The pursuit of mental health can be understood in a number of ways.
For some, it's the healing of traumatic wounds. We want to live without the emotional dysregulation that results from triggers, memories of the past that invade the present like a swarm of bees.
For some it's the balance of critical thinking and emotional awareness. We want to feel alive again, and to feel alive, we need to be feeling our feelings. Our emotions come back into our awareness, and with them comes memories from childhood, a sense of the child within us, and we eventually feel whole again. We balance these momentary signals of human experience with the indispensable process of critical thinking, and we feel balanced.
But what do we pursue when traumas are mostly neutralized, when emotions are back in the picture and (generally) well-regulated? When we can chose to think rationally when needed and be in our hearts when needed? What then?
Ego work begins.
Our ego can also be understood in a number of ways, but let's define it like this: our ego is the internal image of how we want to be perceived. We internally create it through what we are taught, our wounds, our religion, and then we externalize it. We act so that others will see us as we want to be seen. Not who we actually are. Not a reflection of what we actually do. It's the persona we develop and maintain in order to be perceived in a certain way. We believe if we are seen in this way - attractive, good, righteous, strong, powerful, humble, talented, creative, intelligent, effective, etc. - we believe we'll (1) be happy and (2) receive all the love and respect our hearts can hold.
This is where all of our work culminates. Eventually, we've got to deal with our ego.
How do we do this?
We look at our lives and the way we've built them.
What is the work of my effort and energy?
Where did I focus?
What have I built?
What has been important to me?
We look at the things we've avoided:
What opportunities for healing or connection did I avoid?
What emotions did I never want to feel or face?
What reflections of myself (usually through others) did I turn away from?
Did I reject love?
Where and how did I hide from others? Did I lie? Did I deceive? Did I mislead?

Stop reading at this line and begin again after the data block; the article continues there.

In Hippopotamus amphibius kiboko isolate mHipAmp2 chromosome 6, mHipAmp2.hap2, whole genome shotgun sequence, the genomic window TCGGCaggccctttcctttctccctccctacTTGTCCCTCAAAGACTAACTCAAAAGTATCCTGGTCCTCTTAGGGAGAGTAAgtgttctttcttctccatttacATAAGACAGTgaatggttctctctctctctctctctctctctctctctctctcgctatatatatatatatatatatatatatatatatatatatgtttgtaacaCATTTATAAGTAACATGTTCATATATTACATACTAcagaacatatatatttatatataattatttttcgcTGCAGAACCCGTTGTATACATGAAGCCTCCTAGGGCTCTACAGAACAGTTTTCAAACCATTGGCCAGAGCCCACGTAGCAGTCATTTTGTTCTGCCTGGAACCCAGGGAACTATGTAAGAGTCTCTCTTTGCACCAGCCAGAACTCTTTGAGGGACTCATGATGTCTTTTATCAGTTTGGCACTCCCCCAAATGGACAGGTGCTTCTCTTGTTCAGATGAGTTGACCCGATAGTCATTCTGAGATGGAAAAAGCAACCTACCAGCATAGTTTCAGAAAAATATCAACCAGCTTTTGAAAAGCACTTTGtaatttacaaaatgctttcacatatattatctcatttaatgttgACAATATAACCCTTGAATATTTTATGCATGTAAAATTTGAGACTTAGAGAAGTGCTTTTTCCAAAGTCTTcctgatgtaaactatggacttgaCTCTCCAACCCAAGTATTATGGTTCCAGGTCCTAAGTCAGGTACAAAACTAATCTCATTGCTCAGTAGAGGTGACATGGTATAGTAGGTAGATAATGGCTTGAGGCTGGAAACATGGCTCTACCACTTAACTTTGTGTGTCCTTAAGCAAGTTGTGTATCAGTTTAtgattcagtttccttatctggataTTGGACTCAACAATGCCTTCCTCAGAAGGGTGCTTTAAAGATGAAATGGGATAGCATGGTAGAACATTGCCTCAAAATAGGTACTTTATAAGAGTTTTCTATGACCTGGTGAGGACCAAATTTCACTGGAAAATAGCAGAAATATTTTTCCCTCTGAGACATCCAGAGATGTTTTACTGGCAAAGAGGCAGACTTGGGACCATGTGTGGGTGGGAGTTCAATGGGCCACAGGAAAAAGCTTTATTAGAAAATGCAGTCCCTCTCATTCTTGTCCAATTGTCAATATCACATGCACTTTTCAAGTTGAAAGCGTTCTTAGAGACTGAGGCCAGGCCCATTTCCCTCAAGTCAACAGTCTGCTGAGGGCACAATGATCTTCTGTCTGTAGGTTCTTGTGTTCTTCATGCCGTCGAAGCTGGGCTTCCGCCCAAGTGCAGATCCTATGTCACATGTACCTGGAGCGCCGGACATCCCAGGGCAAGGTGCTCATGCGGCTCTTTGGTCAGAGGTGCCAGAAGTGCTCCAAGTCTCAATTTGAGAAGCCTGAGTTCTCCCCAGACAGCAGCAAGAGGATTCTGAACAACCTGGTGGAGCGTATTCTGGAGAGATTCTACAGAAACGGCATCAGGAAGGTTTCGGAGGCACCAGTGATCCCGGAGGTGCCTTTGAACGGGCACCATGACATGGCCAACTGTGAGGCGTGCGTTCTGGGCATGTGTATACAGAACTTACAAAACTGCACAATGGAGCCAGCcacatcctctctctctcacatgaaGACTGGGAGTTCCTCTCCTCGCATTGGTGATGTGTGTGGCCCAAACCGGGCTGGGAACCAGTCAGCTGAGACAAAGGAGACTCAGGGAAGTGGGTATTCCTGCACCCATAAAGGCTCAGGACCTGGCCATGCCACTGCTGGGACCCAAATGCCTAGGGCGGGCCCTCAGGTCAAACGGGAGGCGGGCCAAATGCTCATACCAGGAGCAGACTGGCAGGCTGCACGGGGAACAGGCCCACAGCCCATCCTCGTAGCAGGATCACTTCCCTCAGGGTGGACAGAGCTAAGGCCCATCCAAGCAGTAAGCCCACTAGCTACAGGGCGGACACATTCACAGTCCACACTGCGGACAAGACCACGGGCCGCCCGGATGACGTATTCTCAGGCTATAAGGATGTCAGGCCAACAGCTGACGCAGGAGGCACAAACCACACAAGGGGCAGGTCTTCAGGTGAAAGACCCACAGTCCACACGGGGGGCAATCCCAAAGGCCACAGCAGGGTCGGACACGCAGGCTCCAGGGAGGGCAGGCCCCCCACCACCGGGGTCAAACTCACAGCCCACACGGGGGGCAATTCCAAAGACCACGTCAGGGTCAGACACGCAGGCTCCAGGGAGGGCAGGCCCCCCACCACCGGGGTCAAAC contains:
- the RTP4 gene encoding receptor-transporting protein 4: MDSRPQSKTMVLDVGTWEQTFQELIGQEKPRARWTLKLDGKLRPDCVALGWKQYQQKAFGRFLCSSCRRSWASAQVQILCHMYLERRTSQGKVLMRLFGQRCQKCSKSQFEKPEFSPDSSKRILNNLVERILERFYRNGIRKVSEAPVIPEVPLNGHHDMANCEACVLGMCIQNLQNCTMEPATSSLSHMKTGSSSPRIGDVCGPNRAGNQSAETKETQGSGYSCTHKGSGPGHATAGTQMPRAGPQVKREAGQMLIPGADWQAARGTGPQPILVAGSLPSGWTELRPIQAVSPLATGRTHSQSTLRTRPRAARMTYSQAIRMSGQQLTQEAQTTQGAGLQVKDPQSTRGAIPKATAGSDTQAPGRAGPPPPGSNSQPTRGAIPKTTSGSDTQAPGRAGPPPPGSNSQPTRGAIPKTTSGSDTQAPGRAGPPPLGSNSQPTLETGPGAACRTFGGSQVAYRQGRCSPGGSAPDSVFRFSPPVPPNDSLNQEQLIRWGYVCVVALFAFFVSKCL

How have I wanted others to perceive me based on what I've done?
How have I wanted to perceive myself based on what I've done?
What image of myself did I fashion in others' eyes? In my own eyes?
And the all important question: why?
All of the questions above must be followed up with "why"?
See, when our motives become clear to us, we're in the realm where our egos start to reveal themselves.
The lives we build before we examine our egos, before we are even aware of our egos, are our Temples. Your Temple is the "False Self" you have erected. I'm not insisting that all of our motives are bad, but come on. Let's be honest. We've done and said a lot of things in our lives to create a persona, not because it was our authentic self, but because we believed we needed to be perceived a certain way to be acceptable. We've spent a lot of time building things... building relationships, families, careers, businesses, and homes - all of it fed our Temple - the False Self. And all of it is an extension of the False Self we've all created.
The final work of mental health (if we're still calling it that) is to
tear down what we've built.
What does that mean? It means to stop letting the False Self dictate our identity. To detach from the things we've held onto with a white knuckled grip. To finally realize that we can't control others' perceptions of us. To accept that what we've built has all been built before, and it didn't give anyone else value as it doesn't give us value. It's just a gift we gave ourselves and others. Nothing more.
We tried hard. We thought that the Temple we built - becoming the person we were "supposed" to be - would bring us joy, peace, prosperity, and fulness. But all it did was leave us empty.
Now it's time to tear it down.
It's all right there. Everything we need to wake up is right there in front of us. The False Self is woven into our homes, our families, our bank accounts, our communities, our roles, and our friendships. It's all right there... A house of cards.
Waiting to be torn down.
The first step is to admit you erected a Temple, a False Self.
The next step is the bravest one you'll ever take in your entire life: tear it down.
Stop defining yourself by your constructed and erected False Self.
Stop letting other people define you that way, as much as you can.
Then you're free. Free to be who you really are. And that, my friends, is living this life alive. I'd say that's mentally healthy.